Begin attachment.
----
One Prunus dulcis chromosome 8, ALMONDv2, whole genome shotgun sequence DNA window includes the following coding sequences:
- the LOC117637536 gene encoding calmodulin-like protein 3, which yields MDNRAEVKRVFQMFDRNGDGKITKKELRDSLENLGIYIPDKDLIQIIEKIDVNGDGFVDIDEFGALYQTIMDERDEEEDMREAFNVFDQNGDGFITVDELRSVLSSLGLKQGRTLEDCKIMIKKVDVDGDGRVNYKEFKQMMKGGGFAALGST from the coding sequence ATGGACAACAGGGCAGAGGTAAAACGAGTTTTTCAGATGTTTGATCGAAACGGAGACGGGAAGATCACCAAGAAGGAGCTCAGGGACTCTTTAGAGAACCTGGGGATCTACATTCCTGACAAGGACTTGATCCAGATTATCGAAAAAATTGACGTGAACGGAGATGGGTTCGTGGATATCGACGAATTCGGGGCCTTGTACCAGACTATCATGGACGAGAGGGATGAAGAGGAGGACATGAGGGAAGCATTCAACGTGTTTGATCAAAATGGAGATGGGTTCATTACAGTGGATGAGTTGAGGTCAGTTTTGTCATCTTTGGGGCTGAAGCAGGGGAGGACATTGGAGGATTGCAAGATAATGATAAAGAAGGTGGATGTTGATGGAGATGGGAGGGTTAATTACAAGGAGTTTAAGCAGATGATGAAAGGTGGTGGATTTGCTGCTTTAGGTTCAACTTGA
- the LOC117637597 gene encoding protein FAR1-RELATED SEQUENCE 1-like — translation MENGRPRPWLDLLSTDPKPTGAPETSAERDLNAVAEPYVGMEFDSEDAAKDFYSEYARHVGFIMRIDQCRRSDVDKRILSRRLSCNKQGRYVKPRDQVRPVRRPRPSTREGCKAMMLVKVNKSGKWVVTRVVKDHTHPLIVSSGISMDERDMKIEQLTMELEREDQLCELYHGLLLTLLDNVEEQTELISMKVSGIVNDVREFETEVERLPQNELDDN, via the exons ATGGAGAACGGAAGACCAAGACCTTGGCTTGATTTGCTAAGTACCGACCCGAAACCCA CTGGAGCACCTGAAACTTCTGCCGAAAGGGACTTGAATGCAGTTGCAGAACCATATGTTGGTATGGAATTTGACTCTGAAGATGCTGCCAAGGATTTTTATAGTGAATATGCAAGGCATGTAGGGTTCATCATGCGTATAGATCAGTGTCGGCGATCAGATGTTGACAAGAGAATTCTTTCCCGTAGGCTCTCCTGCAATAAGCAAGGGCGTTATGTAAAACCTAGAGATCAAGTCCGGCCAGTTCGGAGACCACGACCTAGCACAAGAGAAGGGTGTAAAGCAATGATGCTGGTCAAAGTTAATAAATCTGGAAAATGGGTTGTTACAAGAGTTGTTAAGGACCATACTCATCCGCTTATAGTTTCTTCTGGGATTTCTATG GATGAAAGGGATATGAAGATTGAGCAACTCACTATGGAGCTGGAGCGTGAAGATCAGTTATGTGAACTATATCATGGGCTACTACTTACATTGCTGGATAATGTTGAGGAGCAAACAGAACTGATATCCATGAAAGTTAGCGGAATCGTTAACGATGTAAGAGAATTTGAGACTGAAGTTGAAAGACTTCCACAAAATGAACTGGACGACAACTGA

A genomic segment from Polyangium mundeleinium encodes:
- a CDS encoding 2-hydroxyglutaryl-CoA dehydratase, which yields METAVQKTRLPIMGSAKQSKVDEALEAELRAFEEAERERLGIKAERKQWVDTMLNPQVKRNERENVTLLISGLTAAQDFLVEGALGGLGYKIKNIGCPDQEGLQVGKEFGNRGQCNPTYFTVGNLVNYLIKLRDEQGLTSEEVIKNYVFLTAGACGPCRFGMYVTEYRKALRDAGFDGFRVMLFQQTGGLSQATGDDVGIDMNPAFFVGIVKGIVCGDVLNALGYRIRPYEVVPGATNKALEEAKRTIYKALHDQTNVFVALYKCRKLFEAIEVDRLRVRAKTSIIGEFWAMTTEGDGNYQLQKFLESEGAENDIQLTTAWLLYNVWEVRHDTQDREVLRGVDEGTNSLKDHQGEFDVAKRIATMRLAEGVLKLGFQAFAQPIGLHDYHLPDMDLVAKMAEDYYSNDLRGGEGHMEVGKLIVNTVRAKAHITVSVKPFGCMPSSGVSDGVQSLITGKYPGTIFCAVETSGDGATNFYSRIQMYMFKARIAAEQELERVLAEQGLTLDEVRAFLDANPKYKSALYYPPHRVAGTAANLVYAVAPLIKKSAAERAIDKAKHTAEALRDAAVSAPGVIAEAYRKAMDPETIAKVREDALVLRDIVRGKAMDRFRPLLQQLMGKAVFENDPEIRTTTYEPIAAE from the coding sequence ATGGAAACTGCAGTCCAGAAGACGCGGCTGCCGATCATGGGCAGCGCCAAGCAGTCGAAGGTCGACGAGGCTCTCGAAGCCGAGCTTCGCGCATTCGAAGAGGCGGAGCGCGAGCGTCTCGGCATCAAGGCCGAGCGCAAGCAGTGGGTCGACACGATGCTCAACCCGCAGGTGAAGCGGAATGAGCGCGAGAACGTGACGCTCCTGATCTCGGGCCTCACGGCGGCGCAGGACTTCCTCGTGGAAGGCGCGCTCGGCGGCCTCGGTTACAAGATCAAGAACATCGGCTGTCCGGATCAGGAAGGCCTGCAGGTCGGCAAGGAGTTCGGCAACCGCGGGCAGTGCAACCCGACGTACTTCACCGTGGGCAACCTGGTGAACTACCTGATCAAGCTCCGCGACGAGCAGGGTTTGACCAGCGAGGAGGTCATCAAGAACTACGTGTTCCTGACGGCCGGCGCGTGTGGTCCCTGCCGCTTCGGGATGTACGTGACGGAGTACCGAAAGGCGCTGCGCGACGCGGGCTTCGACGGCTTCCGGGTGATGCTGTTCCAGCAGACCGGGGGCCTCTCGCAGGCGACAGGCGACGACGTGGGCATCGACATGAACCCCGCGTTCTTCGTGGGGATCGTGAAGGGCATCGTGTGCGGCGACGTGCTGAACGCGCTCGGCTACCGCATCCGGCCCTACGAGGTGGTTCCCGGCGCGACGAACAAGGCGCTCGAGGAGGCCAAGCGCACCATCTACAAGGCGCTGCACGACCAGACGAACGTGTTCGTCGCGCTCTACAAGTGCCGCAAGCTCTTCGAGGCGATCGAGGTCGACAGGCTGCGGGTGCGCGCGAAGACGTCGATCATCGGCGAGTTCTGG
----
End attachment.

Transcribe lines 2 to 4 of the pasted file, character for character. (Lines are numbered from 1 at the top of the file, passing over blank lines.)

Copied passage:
- the LOC117637536 gene encoding calmodulin-like protein 3, which yields MDNRAEVKRVFQMFDRNGDGKITKKELRDSLENLGIYIPDKDLIQIIEKIDVNGDGFVDIDEFGALYQTIMDERDEEEDMREAFNVFDQNGDGFITVDELRSVLSSLGLKQGRTLEDCKIMIKKVDVDGDGRVNYKEFKQMMKGGGFAALGST from the coding sequence ATGGACAACAGGGCAGAGGTAAAACGAGTTTTTCAGATGTTTGATCGAAACGGAGACGGGAAGATCACCAAGAAGGAGCTCAGGGACTCTTTAGAGAACCTGGGGATCTACATTCCTGACAAGGACTTGATCCAGATTATCGAAAAAATTGACGTGAACGGAGATGGGTTCGTGGATATCGACGAATTCGGGGCCTTGTACCAGACTATCATGGACGAGAGGGATGAAGAGGAGGACATGAGGGAAGCATTCAACGTGTTTGATCAAAATGGAGATGGGTTCATTACAGTGGATGAGTTGAGGTCAGTTTTGTCATCTTTGGGGCTGAAGCAGGGGAGGACATTGGAGGATTGCAAGATAATGATAAAGAAGGTGGATGTTGATGGAGATGGGAGGGTTAATTACAAGGAGTTTAAGCAGATGATGAAAGGTGGTGGATTTGCTGCTTTAGGTTCAACTTGA
- the LOC117637597 gene encoding protein FAR1-RELATED SEQUENCE 1-like — translation MENGRPRPWLDLLSTDPKPTGAPETSAERDLNAVAEPYVGMEFDSEDAAKDFYSEYARHVGFIMRIDQCRRSDVDKRILSRRLSCNKQGRYVKPRDQVRPVRRPRPSTREGCKAMMLVKVNKSGKWVVTRVVKDHTHPLIVSSGISMDERDMKIEQLTMELEREDQLCELYHGLLLTLLDNVEEQTELISMKVSGIVNDVREFETEVERLPQNELDDN, via the exons ATGGAGAACGGAAGACCAAGACCTTGGCTTGATTTGCTAAGTACCGACCCGAAACCCA CTGGAGCACCTGAAACTTCTGCCGAAAGGGACTTGAATGCAGTTGCAGAACCATATGTTGGTATGGAATTTGACTCTGAAGATGCTGCCAAGGATTTTTATAGTGAATATGCAAGGCATGTAGGGTTCATCATGCGTATAGATCAGTGTCGGCGATCAGATGTTGACAAGAGAATTCTTTCCCGTAGGCTCTCCTGCAATAAGCAAGGGCGTTATGTAAAACCTAGAGATCAAGTCCGGCCAGTTCGGAGACCACGACCTAGCACAAGAGAAGGGTGTAAAGCAATGATGCTGGTCAAAGTTAATAAATCTGGAAAATGGGTTGTTACAAGAGTTGTTAAGGACCATACTCATCCGCTTATAGTTTCTTCTGGGATTTCTATG GATGAAAGGGATATGAAGATTGAGCAACTCACTATGGAGCTGGAGCGTGAAGATCAGTTATGTGAACTATATCATGGGCTACTACTTACATTGCTGGATAATGTTGAGGAGCAAACAGAACTGATATCCATGAAAGTTAGCGGAATCGTTAACGATGTAAGAGAATTTGAGACTGAAGTTGAAAGACTTCCACAAAATGAACTGGACGACAACTGA

A genomic segment from Polyangium mundeleinium encodes: